Roger Sahota of this practice was recently asked to comment for a media outlet on the implications for the criminal justice system if the UK were to vote to leave the EU in the summer referendum.
In reality, BREXIT is unlikely to impact significantly on the UK criminal justice system. As with immigration, asylum and police cooperation matters, the UK is not bound by EU law in these areas but has an “opt in” arrangement which allows it to choose which EU provisions it subscribes to.
In December 2014 the UK government exercised its "opt in" prerogative (negotiated under Part 36 of the Treaty of the Functioning of the EU" to opt in to 35 "third pillar" EU measures. These “third pillar” measures are arrangements for police and judicial cooperation in the EU on criminal matters, recognised as part of EU law by the Treaty of Lisbon.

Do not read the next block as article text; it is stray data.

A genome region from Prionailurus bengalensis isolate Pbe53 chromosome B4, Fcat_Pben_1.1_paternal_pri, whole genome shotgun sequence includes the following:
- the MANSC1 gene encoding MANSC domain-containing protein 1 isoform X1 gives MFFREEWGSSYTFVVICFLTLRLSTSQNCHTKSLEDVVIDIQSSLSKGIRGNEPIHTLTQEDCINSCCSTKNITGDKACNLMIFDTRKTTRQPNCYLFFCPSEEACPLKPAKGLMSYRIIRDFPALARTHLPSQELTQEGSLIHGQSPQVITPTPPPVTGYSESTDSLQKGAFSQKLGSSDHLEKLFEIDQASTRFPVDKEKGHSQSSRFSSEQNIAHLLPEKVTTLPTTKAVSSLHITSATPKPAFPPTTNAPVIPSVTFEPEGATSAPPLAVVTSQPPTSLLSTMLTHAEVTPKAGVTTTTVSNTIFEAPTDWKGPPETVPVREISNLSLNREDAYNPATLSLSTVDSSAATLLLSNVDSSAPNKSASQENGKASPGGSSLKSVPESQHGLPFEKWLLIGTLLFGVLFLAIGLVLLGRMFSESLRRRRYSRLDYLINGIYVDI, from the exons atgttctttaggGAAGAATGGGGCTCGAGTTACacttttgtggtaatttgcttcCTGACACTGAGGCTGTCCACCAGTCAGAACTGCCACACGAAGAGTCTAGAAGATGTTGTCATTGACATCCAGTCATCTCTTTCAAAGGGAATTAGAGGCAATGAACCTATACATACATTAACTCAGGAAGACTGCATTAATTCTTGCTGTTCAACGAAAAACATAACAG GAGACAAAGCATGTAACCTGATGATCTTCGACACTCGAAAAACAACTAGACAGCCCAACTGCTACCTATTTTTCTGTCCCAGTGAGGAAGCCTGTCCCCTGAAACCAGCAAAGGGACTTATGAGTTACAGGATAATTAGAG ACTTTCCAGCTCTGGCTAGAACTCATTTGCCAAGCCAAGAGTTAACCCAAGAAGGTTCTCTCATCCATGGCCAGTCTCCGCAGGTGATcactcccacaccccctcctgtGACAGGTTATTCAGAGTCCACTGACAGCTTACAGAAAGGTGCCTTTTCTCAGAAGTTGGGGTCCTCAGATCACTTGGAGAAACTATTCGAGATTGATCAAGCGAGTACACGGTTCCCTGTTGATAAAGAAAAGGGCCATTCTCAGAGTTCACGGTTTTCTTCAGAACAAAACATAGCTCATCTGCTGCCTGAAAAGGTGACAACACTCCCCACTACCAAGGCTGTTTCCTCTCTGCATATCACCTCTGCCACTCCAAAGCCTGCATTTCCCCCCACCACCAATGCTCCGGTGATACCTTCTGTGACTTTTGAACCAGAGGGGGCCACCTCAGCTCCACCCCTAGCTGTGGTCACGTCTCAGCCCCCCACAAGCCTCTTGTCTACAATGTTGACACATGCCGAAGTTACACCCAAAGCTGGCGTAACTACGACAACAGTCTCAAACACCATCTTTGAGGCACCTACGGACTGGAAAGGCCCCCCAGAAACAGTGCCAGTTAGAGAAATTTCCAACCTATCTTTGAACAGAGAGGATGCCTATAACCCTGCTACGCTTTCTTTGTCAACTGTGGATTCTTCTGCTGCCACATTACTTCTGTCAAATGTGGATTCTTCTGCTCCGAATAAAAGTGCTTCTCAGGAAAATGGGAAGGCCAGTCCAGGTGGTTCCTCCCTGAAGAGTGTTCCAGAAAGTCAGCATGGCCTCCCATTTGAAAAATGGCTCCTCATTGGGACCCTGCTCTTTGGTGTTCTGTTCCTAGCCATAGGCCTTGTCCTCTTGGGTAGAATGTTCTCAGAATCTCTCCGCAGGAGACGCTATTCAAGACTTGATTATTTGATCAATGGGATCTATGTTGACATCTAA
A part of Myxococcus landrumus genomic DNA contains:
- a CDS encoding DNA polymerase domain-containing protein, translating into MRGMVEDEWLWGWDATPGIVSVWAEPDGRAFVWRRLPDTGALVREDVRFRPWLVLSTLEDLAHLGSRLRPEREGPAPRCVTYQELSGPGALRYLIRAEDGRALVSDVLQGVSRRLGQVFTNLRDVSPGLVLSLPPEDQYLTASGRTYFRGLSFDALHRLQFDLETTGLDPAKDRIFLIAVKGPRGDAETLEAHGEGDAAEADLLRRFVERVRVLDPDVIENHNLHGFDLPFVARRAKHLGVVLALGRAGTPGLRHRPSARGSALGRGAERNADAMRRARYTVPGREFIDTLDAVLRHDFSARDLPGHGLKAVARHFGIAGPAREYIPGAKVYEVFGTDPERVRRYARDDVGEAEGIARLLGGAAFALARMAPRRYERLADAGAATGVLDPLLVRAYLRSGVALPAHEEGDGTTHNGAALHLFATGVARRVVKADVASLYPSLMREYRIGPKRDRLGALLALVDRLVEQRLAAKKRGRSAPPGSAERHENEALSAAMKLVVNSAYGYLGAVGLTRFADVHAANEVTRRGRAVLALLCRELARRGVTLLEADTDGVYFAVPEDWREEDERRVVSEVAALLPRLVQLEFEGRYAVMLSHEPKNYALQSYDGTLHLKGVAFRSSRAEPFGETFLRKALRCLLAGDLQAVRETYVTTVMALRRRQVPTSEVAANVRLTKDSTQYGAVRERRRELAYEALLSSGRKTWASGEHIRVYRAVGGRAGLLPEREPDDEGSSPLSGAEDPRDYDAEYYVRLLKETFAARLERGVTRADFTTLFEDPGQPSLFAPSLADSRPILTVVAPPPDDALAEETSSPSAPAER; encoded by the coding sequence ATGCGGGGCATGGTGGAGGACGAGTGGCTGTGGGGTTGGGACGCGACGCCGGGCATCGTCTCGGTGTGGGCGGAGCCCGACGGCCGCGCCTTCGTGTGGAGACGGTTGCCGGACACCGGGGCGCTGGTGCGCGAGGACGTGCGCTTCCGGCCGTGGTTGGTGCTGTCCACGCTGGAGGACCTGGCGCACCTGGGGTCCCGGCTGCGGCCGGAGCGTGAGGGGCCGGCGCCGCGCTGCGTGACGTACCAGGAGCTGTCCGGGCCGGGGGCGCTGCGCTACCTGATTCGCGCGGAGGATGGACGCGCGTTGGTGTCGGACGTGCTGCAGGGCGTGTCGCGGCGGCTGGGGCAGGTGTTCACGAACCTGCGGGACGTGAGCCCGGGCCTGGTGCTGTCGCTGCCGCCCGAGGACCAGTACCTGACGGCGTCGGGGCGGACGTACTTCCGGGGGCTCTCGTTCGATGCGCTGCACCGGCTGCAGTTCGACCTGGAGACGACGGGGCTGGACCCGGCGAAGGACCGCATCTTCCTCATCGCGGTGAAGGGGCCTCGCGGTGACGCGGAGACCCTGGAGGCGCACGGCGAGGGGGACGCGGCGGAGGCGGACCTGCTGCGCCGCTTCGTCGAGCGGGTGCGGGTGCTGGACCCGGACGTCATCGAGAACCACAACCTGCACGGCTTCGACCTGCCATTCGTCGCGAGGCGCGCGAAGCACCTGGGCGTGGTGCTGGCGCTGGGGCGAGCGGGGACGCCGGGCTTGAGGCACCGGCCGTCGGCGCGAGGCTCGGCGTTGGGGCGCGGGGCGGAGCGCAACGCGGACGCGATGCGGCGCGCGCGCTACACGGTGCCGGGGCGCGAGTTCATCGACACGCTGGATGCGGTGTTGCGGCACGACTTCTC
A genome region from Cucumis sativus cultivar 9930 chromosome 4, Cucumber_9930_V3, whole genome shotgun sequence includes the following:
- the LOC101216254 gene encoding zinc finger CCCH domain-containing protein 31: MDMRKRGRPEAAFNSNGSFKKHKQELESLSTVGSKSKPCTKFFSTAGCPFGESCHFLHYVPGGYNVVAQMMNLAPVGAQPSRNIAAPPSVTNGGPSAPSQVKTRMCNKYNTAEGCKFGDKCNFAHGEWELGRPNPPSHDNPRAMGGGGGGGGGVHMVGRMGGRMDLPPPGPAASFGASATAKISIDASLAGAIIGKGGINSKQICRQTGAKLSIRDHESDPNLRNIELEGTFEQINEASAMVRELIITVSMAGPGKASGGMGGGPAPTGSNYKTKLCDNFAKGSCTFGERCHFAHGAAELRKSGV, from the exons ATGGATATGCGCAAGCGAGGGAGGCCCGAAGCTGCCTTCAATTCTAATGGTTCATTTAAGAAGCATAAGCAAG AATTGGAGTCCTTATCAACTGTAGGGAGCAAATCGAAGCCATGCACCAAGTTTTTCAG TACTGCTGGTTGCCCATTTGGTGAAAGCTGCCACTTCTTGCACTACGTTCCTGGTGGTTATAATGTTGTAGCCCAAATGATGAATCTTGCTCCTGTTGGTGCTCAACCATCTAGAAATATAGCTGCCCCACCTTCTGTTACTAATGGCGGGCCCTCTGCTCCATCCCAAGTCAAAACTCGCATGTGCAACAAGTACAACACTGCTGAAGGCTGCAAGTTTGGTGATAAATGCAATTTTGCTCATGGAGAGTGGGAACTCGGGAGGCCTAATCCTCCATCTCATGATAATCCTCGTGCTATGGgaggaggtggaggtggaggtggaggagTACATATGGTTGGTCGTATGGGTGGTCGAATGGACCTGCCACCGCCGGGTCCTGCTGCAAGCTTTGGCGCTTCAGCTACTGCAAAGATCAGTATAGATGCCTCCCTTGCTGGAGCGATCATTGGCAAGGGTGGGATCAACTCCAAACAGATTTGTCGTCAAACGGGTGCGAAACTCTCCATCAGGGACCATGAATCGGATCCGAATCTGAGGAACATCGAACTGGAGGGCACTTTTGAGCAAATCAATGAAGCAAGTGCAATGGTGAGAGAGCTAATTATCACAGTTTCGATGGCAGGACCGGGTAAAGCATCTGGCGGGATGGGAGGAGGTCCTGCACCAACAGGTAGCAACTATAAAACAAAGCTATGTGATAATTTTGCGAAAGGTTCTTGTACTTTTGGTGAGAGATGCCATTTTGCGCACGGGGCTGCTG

The 35 measures include the European Arrest Warrant (EAW) Framework. Other provisions include measures for the exchange of criminal records information and police intelligence and the recognition of financial penalties across Europe as well as the European Supervision Order – which is the subject of a another blog to be forthcoming.
For criminal lawyers, these measures are important in practice because they mean that it is now relatively easy for the authorities to obtain, for example, the previous convictions of an EU national in an admissible form for a bail application or to establish a video link with a witness elsewhere in Europe or to obtain evidence from another police force in the EU.
In conclusion, in the event of a success for the "vote leave" campaign in the upcoming referendum, it is unlikely that we will see any dramatic change in these arrangements.